Smart Lighting Can Turn LED Lights into WiFi Hotspots
Images via Boston University
Everyone is a smarty pants. A research team at Boston University is developing a whole new way to use LEDs for more than just energy-efficient lighting. They're creating Smart Lighting, which would enable wireless communication through visibile light.
Ditching radio frequency, the prototype from BU uses light instead to connect. Each light would essentially be a Wi-Fi hotspot with 1 to 10 megabits per second networking speeds. Data transmission would be done over existing electrical wiring.
"Imagine if your computer, iPhone, TV, radio and thermostat could all communicate with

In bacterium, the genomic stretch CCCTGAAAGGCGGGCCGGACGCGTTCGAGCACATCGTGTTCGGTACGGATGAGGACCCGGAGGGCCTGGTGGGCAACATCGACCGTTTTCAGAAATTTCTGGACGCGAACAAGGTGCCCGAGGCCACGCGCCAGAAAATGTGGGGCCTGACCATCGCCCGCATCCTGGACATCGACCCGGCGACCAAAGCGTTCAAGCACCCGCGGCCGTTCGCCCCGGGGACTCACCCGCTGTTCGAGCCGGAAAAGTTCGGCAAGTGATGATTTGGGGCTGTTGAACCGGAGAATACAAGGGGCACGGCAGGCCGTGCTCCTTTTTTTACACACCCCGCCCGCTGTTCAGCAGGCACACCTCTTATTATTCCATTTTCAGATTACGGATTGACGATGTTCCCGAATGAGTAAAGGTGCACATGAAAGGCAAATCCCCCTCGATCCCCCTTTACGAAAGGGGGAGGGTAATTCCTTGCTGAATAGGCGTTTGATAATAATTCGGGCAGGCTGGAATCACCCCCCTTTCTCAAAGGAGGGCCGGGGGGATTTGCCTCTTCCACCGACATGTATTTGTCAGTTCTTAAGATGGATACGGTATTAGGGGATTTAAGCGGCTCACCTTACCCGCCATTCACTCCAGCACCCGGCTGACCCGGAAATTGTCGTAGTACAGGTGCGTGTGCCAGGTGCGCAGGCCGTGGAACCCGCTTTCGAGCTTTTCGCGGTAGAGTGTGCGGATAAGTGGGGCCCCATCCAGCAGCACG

you when you walked in a room just by flipping the wall light switch and without the usual cluster of wires," said BU Engineering Professor Thomas Little.
I like imagining that.
The Smart Lighting Engineering Research Center is part of an $18.5 million, multi-year NSF program awarded to Boston University, Rensselaer Polytechnic Institute and the University of New Mexico. Their task is to develop this awesome way to use lighting as a method of wireless communication over the next 10 years.
The possibility of using LED rather than radio waves boosts the potential for energy efficiency. Another interesting point brought up is that since light doesn't go through walls, wireless evesdropping is limited.
Even cooler, it can potentially be used in the transportation industry. Imagine — Smart cars with Smart lights. Clever.
Via Boston University
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